The complications of a multi-national wedding


When people get married in the movies, there’s never any mention of all the paperwork, and so I naïvely thought that on the day of the wedding you go to the church or government office, sign some papers and that’s it. Unfortunately that’s not the case, especially when it’s a marriage between two people of different nationalities, as in our case!

Someone in my German class told me he and his wife (both Italian) got married in the US, and all they needed were passports. The European version of a Las Vegas style wedding is apparently to go to Denmark as less administration is required there, but even for a wedding in Denmark you do need more paperwork than just passports, so a little bit of advance planning is required. My advice to anyone going into a multi-national marriage is not to set a wedding date until you have your paperwork in order. However this is also tricky, as venues need to be booked in advance and some papers expire (for example, a letter of no impediments is only valid for 6 months).

Our case is more complicated than most, as four countries are involved. I am South African but also have British citizenship, as my mother is British. My fiancé is Czech. We are living in Germany at the moment and we will get married in Czech Republic. As a result, we started with the administrative process for getting married in January, and are still not finished, in August, two weeks before the wedding.

In general, my advice would be this:

  • search the internet very well for any possible documents that may be required, no matter what an administrative official tells you. You can learn from the advice of others online. Rather prepare more documents and have everything in order when you submit them than find out later that you need to apply for new things, delaying the process
  • try not to plan the wedding date before you have obtained the documents that will be most difficult to obtain
  • if you are a dual citizen, try to gather together any documents that it’s mentioned you might need from both countries
  • if you live in a country of which you are not a citizen, try and find out which documents this country might be able to provide (proof of your single status, address, etc.)

In case you are interested in reading why our own process took so long, here are the details. In Czech Republic, an administrative official called a matrika is responsible for giving permission to marry. In the Christmas/New Year holidays we asked at the administrative office what papers would be required. We were told I would need a letter of no impediments and unabridged birth certificate, both apostillated and translated. Apostillation is a process of legalisation for documents so that they are accepted in another country. Another requirement in Czech Republic  is that you provide proof that you are legally allowed to be in the country, which shouldn’t be a problem with a British passport and certificate of citizenship, right? (Wait and see!). My Czech fiancé didn’t need papers since they already have all his records.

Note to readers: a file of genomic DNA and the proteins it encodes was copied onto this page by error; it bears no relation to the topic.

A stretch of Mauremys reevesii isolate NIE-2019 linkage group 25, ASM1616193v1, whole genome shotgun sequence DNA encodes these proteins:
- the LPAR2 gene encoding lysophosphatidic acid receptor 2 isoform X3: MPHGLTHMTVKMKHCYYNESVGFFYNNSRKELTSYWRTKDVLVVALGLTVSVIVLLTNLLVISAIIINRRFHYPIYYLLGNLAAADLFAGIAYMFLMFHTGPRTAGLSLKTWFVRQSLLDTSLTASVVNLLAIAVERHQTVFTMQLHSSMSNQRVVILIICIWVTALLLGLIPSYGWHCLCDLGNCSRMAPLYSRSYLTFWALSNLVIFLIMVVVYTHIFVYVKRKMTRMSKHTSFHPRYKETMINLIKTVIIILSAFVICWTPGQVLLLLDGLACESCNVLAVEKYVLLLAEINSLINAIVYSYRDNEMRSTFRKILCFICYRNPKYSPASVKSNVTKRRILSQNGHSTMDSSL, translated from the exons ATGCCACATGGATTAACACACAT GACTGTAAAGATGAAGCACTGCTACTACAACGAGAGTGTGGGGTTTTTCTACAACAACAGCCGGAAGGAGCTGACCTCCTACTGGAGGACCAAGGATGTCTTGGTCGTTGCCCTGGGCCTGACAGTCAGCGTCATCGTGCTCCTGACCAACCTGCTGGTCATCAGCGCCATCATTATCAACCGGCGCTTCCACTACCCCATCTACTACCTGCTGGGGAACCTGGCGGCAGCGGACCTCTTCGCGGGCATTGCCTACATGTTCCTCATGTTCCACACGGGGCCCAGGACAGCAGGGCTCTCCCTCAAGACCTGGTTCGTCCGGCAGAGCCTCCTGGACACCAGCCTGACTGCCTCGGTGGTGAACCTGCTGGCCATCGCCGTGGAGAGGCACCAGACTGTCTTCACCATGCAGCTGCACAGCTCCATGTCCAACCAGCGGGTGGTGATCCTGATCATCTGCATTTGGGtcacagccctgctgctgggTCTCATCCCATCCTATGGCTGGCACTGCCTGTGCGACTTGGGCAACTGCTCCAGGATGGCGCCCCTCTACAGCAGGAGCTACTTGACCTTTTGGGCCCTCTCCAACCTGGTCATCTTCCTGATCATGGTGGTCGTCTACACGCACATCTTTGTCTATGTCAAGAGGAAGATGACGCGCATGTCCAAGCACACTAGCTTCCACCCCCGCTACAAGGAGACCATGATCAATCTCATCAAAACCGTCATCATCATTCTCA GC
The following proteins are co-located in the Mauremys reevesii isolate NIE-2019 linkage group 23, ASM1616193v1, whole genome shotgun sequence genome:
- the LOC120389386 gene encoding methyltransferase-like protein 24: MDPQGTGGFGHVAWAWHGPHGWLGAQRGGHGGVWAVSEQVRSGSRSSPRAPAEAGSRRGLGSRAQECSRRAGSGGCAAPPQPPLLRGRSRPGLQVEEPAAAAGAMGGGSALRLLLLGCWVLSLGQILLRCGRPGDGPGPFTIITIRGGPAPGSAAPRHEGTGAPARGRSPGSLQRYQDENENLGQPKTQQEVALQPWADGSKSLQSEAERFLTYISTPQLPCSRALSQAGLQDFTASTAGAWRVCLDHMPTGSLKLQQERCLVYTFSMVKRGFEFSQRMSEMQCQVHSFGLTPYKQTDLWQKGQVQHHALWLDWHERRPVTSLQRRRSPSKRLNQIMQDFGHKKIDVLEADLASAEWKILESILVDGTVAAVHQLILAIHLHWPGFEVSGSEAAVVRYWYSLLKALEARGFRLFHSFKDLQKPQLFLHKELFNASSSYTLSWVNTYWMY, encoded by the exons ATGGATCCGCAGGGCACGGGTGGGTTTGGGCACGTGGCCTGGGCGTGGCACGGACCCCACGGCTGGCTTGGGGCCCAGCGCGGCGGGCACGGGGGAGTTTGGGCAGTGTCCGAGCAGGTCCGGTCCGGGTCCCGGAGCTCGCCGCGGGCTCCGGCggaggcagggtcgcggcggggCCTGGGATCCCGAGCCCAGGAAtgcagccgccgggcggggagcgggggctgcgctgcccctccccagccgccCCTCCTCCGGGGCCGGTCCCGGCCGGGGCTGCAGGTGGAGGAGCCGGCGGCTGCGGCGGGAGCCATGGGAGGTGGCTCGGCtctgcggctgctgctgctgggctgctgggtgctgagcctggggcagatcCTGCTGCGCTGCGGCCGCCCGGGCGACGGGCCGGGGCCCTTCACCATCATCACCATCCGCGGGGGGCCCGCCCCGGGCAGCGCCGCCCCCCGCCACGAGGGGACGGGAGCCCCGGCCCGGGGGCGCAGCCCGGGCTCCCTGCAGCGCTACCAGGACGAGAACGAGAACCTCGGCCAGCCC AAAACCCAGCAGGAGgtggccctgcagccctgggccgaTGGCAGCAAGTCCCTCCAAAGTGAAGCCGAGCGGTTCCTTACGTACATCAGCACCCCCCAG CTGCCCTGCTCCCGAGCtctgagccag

I had a birth certificate already, so I applied for the letter of no impediments. In South Africa we have a department called Home Affairs who supplies such documents. In general they are pretty slow (although they are getting better), as most things are sent to Pretoria for processing. So the letter of impediments took about a month to arrive.

The next step was to hire a courier (organized by my mother, since I am in Germany) and send the letter, together with my birth certificate, to another city to have it apostillated (in South  Africa, apostillation is only done at the Department of International Relations and Cooperation  – DIRCO – in Pretoria). DIRCO is quick, at least. But they emailed me back to say that my birth certificate was not the original one. Unfortunately my mother had accidentally sent a copy. So then we had to hire a new courier to deliver the original birth certificate to them. Once they had the original birth certificate, they wrote back to say that they could not apostillate it, as it was too old (like me, obviously). What it doesn’t say anywhere in the instructions on their website is that the birth certificate should be less than a year old to be apostillated.